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Dr. Ada Fisher: Keep Meals on Wheels rolling along

The proposal in President Trump’s budget to cut Meals on Wheels to increase funds for the military is wrong and dumb if not augmented elsewhere.

This cut from the Department of Health and Human Services as well as its Division on Aging is in addition to across-the-board cuts under the previous Obama Administration.

As such, assistance for citizens who have often given their life’s blood to the best interest of this nation could potentially be diminished. This program could be blended into that for food and nutrition assistance available to the poor.

Meals on Wheels receives about 35 percent of its funds from the federal government, with the rest provided by donations. For the elderly poor who are trying to remain at home rather than go to a nursing facility — unable to drive to and fro, house rich and income poor (more than a house on one acre of land and a car), ineligible for Medicaid, etc. —Meals on Wheels is a lifeline. Fortunately for many who can afford it but have other limitations, one can purchase such food at a cheap rate. This program works and has shown its value.

The under-appreciated value of Meals on Wheels is that it also provides someone to visit folks who are homebound. As such they can call family, friends, social services or emergency assistance if recipients are found in distress.

When I provided such for some neighbors against their will, they informed me later how much they looked forward to the visits and delivery of food daily. Aging on no retirement had decreased their grocery budget, and taste buds vastly diminished their cooking sense of taste. Living far away from family, it was reassuring that someone visited them daily.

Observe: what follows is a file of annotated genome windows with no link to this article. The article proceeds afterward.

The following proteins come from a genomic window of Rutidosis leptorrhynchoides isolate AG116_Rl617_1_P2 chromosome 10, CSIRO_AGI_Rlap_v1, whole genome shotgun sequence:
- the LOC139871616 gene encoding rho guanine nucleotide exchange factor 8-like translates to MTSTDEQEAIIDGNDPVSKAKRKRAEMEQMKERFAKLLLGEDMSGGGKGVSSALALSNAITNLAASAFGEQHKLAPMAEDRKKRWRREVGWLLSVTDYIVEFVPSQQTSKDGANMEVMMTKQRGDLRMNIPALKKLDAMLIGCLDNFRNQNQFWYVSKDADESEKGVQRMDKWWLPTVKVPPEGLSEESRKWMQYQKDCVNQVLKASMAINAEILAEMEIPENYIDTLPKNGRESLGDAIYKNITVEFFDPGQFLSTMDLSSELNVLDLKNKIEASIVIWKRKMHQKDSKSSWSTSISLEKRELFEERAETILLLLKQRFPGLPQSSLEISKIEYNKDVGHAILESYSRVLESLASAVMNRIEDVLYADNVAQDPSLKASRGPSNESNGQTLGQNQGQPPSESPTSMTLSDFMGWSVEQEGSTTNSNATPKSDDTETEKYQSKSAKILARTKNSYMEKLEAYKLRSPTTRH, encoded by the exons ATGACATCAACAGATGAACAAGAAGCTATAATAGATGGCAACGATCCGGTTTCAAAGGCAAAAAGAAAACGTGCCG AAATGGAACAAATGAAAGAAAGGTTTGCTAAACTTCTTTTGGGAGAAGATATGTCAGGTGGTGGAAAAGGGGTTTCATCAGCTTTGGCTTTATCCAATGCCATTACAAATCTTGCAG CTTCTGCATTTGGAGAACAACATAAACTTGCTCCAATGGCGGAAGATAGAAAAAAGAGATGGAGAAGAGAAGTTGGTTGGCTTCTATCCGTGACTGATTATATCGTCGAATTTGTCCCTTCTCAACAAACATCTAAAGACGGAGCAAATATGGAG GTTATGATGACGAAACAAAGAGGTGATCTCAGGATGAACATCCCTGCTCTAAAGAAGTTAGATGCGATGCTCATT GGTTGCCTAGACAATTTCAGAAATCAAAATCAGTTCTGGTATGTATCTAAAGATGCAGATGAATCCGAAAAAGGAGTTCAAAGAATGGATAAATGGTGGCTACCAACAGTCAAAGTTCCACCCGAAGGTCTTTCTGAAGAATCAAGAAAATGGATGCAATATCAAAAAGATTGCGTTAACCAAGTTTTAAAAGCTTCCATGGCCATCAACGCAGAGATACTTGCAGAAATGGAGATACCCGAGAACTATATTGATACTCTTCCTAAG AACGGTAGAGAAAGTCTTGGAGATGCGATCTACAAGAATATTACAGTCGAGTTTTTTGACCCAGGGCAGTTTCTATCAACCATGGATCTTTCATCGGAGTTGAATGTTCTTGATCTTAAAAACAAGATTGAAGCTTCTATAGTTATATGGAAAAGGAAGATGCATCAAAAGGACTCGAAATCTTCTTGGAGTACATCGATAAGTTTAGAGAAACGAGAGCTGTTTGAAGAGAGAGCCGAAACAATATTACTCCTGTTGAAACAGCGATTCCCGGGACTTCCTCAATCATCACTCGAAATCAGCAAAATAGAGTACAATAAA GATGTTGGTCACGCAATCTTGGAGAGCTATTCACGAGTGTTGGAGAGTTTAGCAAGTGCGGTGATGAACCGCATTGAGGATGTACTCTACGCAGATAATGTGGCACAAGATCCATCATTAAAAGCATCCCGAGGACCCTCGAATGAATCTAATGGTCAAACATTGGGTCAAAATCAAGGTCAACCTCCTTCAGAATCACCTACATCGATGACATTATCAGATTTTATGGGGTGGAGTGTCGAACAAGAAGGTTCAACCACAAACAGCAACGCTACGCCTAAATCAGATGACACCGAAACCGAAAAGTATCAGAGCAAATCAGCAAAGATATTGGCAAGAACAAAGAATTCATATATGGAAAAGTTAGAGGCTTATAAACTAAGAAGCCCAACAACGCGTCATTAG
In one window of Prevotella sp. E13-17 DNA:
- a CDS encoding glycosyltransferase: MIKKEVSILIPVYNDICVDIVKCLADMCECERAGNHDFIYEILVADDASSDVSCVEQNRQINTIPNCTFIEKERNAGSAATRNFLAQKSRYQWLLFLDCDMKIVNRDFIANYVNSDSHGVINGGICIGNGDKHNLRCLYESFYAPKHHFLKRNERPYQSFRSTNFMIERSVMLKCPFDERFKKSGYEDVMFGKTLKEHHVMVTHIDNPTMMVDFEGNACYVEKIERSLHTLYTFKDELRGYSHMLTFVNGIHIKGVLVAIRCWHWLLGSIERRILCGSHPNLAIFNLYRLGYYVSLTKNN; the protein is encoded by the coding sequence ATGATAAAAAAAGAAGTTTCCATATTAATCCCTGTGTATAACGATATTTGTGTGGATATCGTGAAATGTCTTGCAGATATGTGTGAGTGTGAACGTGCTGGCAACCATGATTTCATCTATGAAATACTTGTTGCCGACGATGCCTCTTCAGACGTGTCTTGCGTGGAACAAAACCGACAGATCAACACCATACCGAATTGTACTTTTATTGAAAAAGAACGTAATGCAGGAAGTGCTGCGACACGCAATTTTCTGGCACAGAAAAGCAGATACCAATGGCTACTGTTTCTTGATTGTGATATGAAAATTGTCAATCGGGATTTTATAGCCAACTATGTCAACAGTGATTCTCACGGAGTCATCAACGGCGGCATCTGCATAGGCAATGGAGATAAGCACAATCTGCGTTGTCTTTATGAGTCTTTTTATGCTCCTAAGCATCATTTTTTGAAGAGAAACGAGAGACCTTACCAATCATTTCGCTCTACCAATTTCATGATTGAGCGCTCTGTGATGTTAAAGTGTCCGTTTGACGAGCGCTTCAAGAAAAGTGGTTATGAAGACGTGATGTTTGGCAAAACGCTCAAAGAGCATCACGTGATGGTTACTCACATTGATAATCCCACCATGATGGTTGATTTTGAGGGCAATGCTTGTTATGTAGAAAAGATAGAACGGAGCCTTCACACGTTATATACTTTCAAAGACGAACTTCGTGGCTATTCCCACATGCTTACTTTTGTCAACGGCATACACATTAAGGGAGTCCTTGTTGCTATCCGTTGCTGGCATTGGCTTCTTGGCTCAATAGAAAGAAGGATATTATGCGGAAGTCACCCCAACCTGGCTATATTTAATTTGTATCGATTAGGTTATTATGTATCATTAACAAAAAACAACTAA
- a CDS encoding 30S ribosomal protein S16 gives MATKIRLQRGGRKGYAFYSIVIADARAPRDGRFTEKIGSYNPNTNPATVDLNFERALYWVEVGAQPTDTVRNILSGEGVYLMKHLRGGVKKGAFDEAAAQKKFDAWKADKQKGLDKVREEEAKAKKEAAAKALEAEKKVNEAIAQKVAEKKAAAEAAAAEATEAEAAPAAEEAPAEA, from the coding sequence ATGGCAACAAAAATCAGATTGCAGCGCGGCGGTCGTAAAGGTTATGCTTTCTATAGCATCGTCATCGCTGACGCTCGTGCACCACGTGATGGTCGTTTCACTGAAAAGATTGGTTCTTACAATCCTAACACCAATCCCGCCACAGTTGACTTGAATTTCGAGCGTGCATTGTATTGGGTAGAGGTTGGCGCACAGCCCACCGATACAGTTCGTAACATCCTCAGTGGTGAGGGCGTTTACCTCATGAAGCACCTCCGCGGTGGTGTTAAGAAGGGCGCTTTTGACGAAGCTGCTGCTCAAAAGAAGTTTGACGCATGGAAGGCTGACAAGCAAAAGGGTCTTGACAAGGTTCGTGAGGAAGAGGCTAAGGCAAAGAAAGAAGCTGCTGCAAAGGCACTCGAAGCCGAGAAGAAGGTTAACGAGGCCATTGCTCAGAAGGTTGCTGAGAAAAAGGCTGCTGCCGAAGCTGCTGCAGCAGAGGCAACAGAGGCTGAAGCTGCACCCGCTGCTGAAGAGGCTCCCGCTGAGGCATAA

There are also an abundance of untapped options to supplement this program,  including college caring programs where the elderly could be invited to take courses on campus and have lunch at a reduced rate. The older generation and younger folks need to interact, and this could be a positive for both. Churches and local institutions should designate a part of their collections not just for foreign missions but also for those at home in their local communities. Family members need to reconnect and appreciate a family meal is a tremendous bonding opportunity.

In all our cutting, make sure vital safety nets are still in place.

Dr. Ada M. Fisher is author of “Common Sense Conservative Prescriptions: Good for What Ails Us, Book 1” (available through Amazon.com) and is the N.C. Republican National Committeewoman.

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